Review: “Afrofuturism: The World of Black Sci-Fi and Fantasy Culture” by Ytasha L. Womack

thoughts of a sa·pi·o·sex·u·al

Afrofuturism/Womack Cover Art

Afrofuturism is relatively new term for me. I’ve long been a fan of Science-Fiction/Fantasy but hadn’t considered the deeper implications of African/Black participation; the writing of ourselves into new realities, worlds, and roles that were, by-in-large, out of the range of possibility in the all too real world. Perhaps this is because, like many non-white people living in the United States, I generally assumed that the world of Sci-Fi was simply a (albeit way cooler) reflection of the reality we lived day to day. It was something to be enjoyed, appreciating the anomalous appearance of characters that looked like me (read Uhura or Benjamin Sisko).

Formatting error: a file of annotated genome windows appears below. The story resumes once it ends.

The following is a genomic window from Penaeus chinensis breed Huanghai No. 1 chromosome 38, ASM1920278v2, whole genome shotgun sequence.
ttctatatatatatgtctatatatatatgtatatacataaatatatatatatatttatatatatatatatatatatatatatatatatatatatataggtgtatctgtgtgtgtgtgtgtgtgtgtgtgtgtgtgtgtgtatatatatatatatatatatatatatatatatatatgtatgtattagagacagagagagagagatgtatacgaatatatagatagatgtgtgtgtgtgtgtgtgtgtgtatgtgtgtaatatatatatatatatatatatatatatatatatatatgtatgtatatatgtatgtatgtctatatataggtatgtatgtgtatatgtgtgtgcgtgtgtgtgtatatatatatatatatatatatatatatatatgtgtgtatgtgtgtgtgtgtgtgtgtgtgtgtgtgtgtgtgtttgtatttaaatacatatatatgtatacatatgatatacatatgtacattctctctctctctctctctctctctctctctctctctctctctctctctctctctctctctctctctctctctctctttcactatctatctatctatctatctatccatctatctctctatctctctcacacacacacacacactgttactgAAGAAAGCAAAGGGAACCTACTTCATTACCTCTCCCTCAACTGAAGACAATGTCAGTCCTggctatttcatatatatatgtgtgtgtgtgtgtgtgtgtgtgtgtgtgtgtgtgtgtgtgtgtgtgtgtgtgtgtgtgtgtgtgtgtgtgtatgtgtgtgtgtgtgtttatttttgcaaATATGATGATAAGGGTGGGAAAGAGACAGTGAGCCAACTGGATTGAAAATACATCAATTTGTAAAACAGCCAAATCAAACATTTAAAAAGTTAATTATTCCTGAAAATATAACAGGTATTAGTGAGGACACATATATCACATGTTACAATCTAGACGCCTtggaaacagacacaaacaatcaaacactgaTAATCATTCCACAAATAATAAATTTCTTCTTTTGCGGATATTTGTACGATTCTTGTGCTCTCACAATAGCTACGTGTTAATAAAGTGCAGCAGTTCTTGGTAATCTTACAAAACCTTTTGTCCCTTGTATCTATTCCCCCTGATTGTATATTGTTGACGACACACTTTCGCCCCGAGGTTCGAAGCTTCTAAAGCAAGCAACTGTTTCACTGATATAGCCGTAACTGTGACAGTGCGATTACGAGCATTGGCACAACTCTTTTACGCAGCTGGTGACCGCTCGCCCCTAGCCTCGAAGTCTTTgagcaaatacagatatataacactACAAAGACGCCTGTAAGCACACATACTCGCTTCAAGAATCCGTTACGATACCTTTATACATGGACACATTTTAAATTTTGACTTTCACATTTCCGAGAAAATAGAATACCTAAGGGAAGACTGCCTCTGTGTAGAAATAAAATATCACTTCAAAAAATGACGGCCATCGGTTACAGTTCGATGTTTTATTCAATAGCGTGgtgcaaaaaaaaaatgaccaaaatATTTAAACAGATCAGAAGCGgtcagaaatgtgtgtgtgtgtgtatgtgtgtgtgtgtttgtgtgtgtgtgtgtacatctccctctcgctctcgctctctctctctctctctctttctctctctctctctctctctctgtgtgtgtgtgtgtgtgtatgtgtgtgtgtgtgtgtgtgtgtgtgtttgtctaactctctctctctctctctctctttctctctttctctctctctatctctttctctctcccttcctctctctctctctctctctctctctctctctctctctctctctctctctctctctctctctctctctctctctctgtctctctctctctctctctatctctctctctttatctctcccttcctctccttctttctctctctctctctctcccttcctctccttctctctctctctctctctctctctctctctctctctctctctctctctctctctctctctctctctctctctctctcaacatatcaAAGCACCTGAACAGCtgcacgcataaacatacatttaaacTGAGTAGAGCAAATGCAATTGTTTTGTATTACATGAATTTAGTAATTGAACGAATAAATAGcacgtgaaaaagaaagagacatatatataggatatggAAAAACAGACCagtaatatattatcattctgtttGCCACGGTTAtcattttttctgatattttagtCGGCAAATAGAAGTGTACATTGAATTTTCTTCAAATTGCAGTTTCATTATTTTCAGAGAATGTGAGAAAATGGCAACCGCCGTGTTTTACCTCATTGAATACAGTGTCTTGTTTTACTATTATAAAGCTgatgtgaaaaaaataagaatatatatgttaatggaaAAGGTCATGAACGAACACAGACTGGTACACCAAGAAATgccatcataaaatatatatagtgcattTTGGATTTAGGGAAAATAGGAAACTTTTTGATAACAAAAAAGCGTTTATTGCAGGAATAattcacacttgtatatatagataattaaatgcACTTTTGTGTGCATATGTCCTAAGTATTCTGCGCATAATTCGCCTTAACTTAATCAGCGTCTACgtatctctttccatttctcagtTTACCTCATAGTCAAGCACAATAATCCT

Despite being an avid reader, my critical lens was saved for the real world. This is where I could take direct action, educate, march, and articulate change. Unlike in real life, for Science-Fiction, I was a bystander, not a participant. My imagination into other worlds…

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